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The United States will proceed with the formal extradition from Canada of Huawei executive Meng Wanzhou, Canada’s ambassador to the United States told the Globe and Mail, in a move certain to ratchet up tensions with China.

David MacNaughton, in an interview with the Canadian newspaper published on Monday, said the U.S. has told Canada it will request Meng’s extradition, but he did not say when the request will be made. The deadline for filing is Jan. 30, or 60 days after Meng was arrested on Dec. 1 in Vancouver.

Meng, the daughter of Huawei Technologies Co. Ltd founder Ren Zhengfei, was arrested at the request of the United States over alleged violations of U.S. sanctions on Iran. She was released on bail last month and is due in court in Vancouver on Feb. 6.

The Chinese firm, the world’s biggest maker of telecommunications equipment, said it had no comment on ongoing legal proceedings when contacted by Reuters on Tuesday. A U.S. Justice Department spokesman said, “We will comment through our filings.”

Canada is one of over 100 countries with which the United States has extradition treaties. Once a formal request is received, a Canadian court must determine within 30 days if there is sufficient evidence to support extradition, and Canada’s Minister of Justice must give a formal order.

In an article published on Monday, a former Canadian spy chief said Canada should ban Huawei from supplying equipment for next-generation telecoms networks because the security risk is too great.

China’s ambassador last week threatened repercussions if Ottawa blocked Huawei, a warning the Canadian government dismissed.

Canadian officials are studying the security implications of 5G networks, the latest generation of cellular mobile communications, but their report is not expected in the immediate future, a source close to the matter said last week.

Richard Fadden, who served as the head of the Canadian Security Intelligence Service spy agency from 2009 to 2013, cited what he said was mounting evidence for blocking Huawei.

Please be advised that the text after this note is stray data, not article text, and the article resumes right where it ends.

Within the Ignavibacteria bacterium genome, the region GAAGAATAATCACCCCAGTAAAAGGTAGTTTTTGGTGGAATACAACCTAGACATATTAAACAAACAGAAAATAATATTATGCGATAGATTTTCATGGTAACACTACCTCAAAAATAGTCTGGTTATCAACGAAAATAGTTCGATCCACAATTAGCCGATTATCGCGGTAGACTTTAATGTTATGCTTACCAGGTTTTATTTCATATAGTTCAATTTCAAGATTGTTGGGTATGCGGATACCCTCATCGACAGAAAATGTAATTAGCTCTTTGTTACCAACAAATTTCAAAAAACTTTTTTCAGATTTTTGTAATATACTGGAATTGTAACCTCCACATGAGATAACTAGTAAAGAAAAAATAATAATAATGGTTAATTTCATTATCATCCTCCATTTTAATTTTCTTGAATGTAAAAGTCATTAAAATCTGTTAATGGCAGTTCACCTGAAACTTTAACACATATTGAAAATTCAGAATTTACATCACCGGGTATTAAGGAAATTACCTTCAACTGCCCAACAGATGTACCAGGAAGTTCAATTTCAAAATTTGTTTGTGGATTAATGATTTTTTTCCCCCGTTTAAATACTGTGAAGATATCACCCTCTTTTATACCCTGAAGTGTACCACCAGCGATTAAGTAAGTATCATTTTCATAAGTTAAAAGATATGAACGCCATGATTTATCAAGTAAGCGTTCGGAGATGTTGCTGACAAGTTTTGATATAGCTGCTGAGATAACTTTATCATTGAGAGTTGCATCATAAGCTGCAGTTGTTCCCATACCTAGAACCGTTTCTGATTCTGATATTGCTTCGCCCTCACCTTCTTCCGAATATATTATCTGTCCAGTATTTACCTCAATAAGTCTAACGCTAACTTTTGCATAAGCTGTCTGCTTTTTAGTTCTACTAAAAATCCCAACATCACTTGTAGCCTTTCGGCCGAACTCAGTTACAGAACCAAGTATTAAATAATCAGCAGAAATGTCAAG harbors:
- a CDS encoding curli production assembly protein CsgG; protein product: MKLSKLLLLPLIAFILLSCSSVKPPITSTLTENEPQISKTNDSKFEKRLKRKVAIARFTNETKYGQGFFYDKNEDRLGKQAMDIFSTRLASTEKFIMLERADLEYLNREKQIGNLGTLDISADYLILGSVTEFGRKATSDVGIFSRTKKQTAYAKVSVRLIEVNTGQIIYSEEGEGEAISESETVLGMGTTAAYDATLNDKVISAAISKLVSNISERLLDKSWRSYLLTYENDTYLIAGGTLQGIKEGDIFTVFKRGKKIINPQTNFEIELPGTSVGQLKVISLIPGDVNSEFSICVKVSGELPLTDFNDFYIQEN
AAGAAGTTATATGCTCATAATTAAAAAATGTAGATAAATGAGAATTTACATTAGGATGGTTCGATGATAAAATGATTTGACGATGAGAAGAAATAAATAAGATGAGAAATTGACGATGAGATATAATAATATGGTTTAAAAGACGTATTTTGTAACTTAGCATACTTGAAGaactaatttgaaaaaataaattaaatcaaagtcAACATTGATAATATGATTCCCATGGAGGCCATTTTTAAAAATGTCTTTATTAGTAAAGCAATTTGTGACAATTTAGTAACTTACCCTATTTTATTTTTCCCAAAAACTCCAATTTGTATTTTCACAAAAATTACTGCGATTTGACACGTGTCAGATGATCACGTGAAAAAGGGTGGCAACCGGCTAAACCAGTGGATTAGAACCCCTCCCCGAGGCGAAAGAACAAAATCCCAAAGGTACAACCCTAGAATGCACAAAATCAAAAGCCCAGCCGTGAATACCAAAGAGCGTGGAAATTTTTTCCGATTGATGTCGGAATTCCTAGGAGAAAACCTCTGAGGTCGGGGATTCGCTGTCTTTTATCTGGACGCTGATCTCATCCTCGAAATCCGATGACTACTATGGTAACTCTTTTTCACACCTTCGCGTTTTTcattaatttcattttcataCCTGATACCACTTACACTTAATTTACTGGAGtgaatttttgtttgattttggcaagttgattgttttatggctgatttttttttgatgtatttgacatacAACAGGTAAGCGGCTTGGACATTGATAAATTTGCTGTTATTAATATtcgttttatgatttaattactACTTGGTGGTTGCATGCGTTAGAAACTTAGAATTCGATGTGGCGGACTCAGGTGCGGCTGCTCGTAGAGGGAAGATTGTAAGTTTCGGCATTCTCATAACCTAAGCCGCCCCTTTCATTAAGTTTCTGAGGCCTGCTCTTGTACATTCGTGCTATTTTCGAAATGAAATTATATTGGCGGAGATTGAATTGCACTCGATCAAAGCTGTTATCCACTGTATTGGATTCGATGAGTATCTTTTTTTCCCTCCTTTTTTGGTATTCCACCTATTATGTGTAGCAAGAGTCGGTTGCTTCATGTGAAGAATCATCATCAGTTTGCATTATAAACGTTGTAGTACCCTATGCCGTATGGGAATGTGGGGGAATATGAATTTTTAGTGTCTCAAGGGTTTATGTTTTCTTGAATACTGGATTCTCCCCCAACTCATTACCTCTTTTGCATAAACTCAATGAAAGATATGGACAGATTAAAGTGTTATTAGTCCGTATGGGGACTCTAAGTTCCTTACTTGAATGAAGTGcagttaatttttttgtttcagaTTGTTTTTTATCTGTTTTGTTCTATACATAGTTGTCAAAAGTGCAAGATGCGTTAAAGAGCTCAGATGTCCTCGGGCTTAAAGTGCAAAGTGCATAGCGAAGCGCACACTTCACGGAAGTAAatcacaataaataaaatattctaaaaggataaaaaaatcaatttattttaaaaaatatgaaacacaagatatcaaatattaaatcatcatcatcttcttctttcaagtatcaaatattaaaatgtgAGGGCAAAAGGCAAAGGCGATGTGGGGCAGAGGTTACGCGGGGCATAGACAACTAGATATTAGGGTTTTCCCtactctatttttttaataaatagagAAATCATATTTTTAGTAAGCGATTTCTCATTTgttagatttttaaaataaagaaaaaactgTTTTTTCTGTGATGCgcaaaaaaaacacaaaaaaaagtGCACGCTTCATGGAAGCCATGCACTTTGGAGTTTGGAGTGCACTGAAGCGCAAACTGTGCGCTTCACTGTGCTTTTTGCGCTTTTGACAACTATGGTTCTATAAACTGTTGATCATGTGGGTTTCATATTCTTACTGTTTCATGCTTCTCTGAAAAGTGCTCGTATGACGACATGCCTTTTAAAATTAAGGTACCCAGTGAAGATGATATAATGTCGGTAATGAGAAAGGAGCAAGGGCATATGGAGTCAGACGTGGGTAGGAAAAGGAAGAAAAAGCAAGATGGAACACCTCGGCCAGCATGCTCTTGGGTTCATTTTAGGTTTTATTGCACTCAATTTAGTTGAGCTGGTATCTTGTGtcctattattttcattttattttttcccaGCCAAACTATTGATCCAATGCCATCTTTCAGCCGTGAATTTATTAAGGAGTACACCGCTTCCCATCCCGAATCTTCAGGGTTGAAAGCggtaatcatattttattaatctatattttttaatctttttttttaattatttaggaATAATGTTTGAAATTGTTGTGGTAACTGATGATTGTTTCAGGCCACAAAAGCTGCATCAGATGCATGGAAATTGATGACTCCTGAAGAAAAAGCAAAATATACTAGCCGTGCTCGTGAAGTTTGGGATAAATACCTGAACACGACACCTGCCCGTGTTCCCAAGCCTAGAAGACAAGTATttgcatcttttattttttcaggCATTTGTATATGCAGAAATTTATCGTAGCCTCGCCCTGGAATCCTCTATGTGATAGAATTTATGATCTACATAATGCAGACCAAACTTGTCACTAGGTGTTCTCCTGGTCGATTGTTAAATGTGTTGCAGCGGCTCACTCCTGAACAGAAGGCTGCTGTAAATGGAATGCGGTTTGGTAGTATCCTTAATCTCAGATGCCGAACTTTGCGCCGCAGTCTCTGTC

“Canada’s government should ignore the threats and ban Huawei from Canada’s 5G networks to protect the security of Canadians,” he wrote in the Globe and Mail.

Some Canadian allies have already imposed restrictions on using Huawei equipment, citing the risk of espionage.

Public Safety Minister Ralph Goodale on Monday told reporters that other companies could supply equipment for future 5G networks but did not give details.

China detained two Canadians last month after the arrest of Meng Wanzhou, Huawei’s chief financial officer, and demanded she be released. A court later retried a Canadian who had already been jailed for drug smuggling and sentenced him to death.

“If China would resort to putting Canadians to death to defend its corporate national champion, what might it do if the Chinese Communist Party had unfettered access to Canada’s vital communications networks?” said Fadden.

Neither Huawei nor the Chinese Embassy responded to requests for comment.

A group of 143 academics and former ambassadors from around the world on Monday released an open letter to Chinese President Xi Jinping, urging him to free the two detained Canadians.

“(We) must now be more cautious about traveling and working in China and engaging our Chinese counterparts,” they wrote.

“That will lead to less dialogue and greater distrust, and undermine efforts to manage disagreements and identify common ground. Both China and the rest of the world will be worse off as a result.”

John McCallum, Canada’s ambassador to China, said last Friday that his top priority was the release of the two detainees and scrapping the death penalty for the condemned man.

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